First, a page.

||This article needs additional citations for verification. (July 2010)|
An extension cord, power extender, or extension lead is a length of flexible electrical power cable (flex) with a plug on one end and one or more sockets on the other end (usually of the same type as the plug). The term usually refers to mains (household AC) extensions but is also used to refer to extensions for other types of cabling. If the plug and receptacle are of different types, the term "adapter cord" may be used. Extension cable is also used, but that has a distinct meaning from extension cord for many people.
Some extension cords also incorporate safety features, such as a polarized plug and receptacle, grounded terminals, a 'power-on' indicator, a fusible link, or even a residual-current device (also known as a ground-fault circuit interrupter or GFCI).
Extension cords come in various colors, lengths, thicknesses and service duties. In general, the more power needed by the appliance, the thicker the cord should be (that is, larger wires inside). Cords to be used outdoors, in wet areas, around oils, or exposed to sunlight for long periods should be selected for such specific service. An extension reel is an extension lead that rolls up, usually into the socket end, which in some cases has more than one socket on it (often 2 or 4). Another type of extension reel hangs near the plug end and permits the user to draw the cord out by grasping the socket end.
Some cords contain multiple female connectors. Others have female connectors spaced along the length of the cord. Cords generally contain either grounded or ungrounded connectors. While a grounded male connector can be forced into an ungrounded female socket, this is unsafe,
A power strip is a block on the end of a power cable with a number of sockets (usually 3 or more), often arranged in a line. This term is also used to refer to the whole unit of a short extension cord terminating in a power strip.
The term "extension cord" has been in use since at least 1946.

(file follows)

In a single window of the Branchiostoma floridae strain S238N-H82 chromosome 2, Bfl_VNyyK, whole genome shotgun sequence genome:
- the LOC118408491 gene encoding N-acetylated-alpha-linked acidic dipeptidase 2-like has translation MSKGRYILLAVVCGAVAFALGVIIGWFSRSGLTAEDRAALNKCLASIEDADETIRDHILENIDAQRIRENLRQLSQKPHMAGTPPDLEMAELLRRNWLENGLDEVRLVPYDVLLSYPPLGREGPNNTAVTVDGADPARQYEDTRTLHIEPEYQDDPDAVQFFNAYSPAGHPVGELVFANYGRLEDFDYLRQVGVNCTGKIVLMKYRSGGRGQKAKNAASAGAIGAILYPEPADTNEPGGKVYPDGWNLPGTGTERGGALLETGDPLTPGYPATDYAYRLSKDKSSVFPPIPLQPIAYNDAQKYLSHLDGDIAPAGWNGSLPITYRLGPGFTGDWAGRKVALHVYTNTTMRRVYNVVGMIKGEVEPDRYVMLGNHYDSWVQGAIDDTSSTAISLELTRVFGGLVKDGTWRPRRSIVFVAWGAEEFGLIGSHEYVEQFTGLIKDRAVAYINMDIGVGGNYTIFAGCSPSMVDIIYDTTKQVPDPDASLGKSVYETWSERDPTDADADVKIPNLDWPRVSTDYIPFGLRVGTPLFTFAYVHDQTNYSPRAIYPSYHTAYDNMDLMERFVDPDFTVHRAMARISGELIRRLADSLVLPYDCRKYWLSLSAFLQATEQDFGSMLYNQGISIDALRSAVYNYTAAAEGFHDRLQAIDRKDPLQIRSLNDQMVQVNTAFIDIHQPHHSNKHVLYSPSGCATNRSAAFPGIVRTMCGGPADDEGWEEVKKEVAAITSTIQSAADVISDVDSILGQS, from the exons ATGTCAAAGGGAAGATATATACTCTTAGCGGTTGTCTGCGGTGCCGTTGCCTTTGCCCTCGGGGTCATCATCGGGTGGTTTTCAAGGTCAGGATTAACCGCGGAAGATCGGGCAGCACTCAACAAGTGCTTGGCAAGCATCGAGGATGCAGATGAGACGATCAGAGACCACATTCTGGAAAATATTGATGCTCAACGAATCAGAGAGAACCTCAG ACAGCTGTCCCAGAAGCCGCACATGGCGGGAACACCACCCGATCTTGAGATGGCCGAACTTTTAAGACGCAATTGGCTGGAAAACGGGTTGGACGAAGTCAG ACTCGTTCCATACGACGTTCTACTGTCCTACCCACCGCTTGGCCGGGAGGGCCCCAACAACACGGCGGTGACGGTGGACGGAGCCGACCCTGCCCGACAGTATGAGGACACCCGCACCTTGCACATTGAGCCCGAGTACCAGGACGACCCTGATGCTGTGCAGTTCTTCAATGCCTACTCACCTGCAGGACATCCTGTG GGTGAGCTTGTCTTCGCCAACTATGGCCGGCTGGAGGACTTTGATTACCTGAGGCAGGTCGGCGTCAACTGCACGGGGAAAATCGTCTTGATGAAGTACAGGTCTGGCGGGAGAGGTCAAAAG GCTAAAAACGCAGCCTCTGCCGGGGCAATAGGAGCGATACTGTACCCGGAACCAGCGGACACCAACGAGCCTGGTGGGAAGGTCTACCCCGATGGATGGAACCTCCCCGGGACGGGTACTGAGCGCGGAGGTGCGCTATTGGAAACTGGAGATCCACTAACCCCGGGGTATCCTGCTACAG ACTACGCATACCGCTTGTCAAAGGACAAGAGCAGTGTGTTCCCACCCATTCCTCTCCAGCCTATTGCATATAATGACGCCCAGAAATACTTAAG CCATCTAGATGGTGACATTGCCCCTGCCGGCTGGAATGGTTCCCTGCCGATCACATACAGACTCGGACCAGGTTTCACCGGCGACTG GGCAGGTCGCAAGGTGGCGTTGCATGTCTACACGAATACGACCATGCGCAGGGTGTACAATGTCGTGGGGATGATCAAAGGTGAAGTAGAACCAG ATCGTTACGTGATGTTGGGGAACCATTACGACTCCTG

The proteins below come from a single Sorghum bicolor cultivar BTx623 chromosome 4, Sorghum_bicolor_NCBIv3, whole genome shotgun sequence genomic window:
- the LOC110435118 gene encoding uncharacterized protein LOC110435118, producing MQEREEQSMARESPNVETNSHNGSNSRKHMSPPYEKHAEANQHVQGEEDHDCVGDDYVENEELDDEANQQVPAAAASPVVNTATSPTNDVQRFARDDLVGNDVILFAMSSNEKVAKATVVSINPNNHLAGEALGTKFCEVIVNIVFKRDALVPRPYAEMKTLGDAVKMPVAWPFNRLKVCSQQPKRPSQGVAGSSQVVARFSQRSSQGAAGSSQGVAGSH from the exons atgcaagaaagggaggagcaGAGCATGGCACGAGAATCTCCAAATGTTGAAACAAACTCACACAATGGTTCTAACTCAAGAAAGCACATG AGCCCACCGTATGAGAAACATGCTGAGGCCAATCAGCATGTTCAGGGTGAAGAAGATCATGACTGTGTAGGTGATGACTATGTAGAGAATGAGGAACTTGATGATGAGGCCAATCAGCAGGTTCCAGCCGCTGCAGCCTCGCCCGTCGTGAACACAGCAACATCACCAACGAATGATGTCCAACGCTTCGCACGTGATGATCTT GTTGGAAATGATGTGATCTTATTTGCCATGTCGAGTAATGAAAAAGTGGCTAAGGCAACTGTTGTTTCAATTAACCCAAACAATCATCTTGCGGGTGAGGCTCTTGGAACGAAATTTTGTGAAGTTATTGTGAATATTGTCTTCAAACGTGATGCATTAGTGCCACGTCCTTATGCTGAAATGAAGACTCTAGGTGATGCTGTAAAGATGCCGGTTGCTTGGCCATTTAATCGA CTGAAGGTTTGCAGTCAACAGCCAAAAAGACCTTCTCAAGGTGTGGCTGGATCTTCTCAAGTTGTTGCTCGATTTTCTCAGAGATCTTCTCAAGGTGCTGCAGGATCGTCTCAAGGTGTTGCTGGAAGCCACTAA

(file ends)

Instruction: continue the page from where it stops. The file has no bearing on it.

To avoid the need to roll-up any excess length, and to avoid the need for the user to cut the cord to size, extension cords are sold in prefabricated lengths 1 to 150 feet (30 cm to 45 m). The longer the cord the larger the diameter of the conductors (wire gauges are larger for smaller diameter wire) should be to minimise voltage drop. Every extra foot of cord increases the electrical resistance, which decreases the power the cord can deliver to connected devices. Because of this, it is best to use a cord that's exactly as long as needed and no more.
In the United States where the domestic voltage is 120 V, the National Electrical Code (NEC) prohibits the use of extension cords in a 20 A circuit unless they are of 16 AWG or larger (for example, 14 AWG or 12 AWG). As with other flexible cords, the NEC also prohibits their use where attached to building surfaces, or concealed inside walls, floors, or ceilings, above suspended ceilings, or where run through holes or other openings (windows, doors) in structures (with limited exceptions). Cords run across the floor should be covered with a suitable device to protect them from physical damage.
Within the United States, Underwriters Laboratories certifies extension cords as complying with the NEC. Key standards are UL 817 for the entire extension cord, and UL 62 for the electrical cabling itself. The United States General Services Administration also maintains a standard for extension cords, J-C-1270, that references the UL standards and provides additional critera.
Other countries also regulate the use of extension cables but the specific conditions and the nature of the regulation varies. In Europe and elsewhere where the normal domestic voltage is around 230 V, there is less risk of causing fire through overheating of cables for any given power due to the lower current. However most European extension reel cables now include an automatic current cut-out to avoid misuse of the cable. This requires manual re-setting if excess current is drawn through the cable. (American multi-plug cords also include such a device but single- or triple-outlet cords do not.)
An extension reel can only be used to carry full rated current when fully extended since the portion on the reel constitutes a concentration of the loss power (the result of its series resistance) which is not suitably dissipated unless most of the cable is unreeled to expose it to ambient air.
Signal cable extenders 
Extension cords sometimes refer to cables that add to the length of signal transmission cables or combined signal/electrical cables (for example, USB cables). They are more likely to be called "extenders" or "extender cables" or "cable extenders". Such extenders have one male and one female connector.
Lead content 
Extension cords sold in the United States may contain lead in the PVC insulation sheathing. California Proposition 65 (1986) requires manufacturers to warn consumers when products contain toxic chemicals. Many extension cords carry warning labels that advise consumers to wash their hands after handling them.
The European directive, RoHS, restricts the use of hazardous materials like lead in the manufacture of electrical products such as extension cords. Some manufacturers have moved to RoHS compliance but there is currently no widespread movement in the USA to stop the manufacture of products containing lead.
See also 
- "Extension cords". Retrieved 2012-03-25.
- Coleman Cable Inc.
- UL 817 (2001-03-16). "Standard for Cord Sets and Power-Supply Cords". Retrieved 2011-09-26.
- UL 62 (2010-05-18). "Flexible Cords and Cables". Retrieved 2011-09-26.
- J-C-1270B (1973-10-05). "Cable Assembly, Power, Electrical". Retrieved 2011-09-26.